Posted January 28, 2011 by Sarah-Ann Harnick 

Greetings from Snowy New Jersey

Make that very snowy. I grew up with snow, learned to drive in snow (with teachers who believed that if you needed snow tires you shouldn't be driving in the snow), and went to college in snow. All of that was more than 30 years ago.

Aside from long weekends in Vermont visiting friends, I haven't lived in snow since the mid-70s. A major snow storm shuts down New Jersey for a day, and the snow usually disappears within 5 days. I had forgotten what living in snow was like and now realize the absence of snow on the ground for weeks at a time has changed the way New Jersey thinks.

I work in Jersey City, which is home to about 240,000 people. Over the past 20 years, industrial sites and old wharves have been turned into upscale condo developments. Sometimes there is enough parking on the properties, but not always.

Street parking had been a little challenging for a while and worsened when small single-family homes became small two- and three-family homes. In the New Jersey City University neighborhood, if your car doesn't show a parking pass, it will be booted, and you will owe at least $300 to the city. The neighbors want to make sure they can park on their block when they get home from work.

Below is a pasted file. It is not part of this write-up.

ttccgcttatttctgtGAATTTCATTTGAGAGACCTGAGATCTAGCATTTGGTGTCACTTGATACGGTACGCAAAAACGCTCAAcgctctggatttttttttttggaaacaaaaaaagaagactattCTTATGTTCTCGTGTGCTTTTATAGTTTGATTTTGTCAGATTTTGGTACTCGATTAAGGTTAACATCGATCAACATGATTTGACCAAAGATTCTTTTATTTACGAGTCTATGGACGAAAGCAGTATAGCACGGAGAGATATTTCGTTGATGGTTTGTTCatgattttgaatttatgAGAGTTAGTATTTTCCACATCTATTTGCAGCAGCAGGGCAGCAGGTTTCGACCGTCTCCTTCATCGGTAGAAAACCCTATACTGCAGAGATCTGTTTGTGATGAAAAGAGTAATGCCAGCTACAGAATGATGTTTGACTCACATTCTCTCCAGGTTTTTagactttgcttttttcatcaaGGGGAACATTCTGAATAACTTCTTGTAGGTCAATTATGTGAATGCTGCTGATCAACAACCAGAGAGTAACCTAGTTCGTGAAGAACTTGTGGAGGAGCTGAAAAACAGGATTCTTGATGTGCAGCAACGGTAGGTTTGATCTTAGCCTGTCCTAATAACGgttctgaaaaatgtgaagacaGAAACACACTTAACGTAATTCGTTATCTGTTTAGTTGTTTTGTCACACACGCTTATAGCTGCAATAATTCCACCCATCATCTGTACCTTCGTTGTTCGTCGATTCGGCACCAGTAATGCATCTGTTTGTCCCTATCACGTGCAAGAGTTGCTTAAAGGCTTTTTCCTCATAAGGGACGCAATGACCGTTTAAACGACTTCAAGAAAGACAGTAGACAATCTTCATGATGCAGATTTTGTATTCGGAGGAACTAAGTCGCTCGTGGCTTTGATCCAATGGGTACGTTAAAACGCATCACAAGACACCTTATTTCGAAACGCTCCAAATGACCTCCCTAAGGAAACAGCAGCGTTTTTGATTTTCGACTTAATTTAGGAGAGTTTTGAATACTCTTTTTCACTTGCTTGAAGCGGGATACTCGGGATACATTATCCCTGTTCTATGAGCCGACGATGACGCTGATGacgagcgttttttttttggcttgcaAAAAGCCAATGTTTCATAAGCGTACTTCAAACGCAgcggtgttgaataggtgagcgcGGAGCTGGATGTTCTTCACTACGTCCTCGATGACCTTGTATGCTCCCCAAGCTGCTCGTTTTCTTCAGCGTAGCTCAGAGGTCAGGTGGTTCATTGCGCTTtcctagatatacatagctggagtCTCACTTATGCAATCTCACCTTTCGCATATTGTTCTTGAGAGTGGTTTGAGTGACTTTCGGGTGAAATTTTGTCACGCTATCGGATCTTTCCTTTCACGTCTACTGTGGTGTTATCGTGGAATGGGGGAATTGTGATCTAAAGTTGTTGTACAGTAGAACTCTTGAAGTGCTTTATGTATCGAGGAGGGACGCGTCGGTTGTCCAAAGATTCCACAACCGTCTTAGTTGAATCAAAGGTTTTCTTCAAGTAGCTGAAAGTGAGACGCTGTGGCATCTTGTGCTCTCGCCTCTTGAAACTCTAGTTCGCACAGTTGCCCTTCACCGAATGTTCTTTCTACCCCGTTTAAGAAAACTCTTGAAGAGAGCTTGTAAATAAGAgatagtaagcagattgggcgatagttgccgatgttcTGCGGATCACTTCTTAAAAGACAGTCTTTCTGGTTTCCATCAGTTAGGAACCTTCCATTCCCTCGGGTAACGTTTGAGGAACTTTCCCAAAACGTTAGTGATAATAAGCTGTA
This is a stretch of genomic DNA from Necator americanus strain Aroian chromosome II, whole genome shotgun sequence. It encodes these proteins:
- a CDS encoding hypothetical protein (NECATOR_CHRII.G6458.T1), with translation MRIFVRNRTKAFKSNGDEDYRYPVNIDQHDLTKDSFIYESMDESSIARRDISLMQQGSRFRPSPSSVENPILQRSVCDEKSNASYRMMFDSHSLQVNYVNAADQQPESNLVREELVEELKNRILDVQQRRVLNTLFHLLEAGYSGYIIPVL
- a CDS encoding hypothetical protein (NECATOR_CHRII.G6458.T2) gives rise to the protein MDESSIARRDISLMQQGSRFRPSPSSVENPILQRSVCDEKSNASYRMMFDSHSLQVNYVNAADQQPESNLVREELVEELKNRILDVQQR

More parked vehicles mean fewer open spaces to pile up the snow. Cities were designed for people who didn't own cars. No one thought about "infrastructure issues" as they were selling property and offering tax abatements to developers.

The 'burbs aren't faring any better. If you keep selling forest and farmland to residential developers, you keep adding more streets to plow and reducing the areas where you can put all that snow (which may contain chemicals, so you can't dump it just anywhere).

New Jersey just keeps selling land, requiring drainage plans and flood projections, but no thought about the frozen version of rain. Or about removing the snow that covers the storm drains that the government required.

Any time you want to discuss the importance of critical thinking, just let me know. I'll be outside moving snow around so the snow banks won't block my view of the street.

Sarah-Ann Harnick

Sarah-Ann Harnick is the Assistant Director- Campus Life at New Jersey City University.

Sarah Harnick became active in ACUI with her first job in student activities of Rider then-College. After earning her master’s in fine arts from the University of Texas, she relocated to New Jersey and just never left the state. Intrigued by how things work, she accepted an operations position at New Jersey City now-University where she has learned more about elevators, revolving doors, and roof leaks than most people should ever know. The real reason she has stayed in this field is the pure joy of watching students learn and grow.

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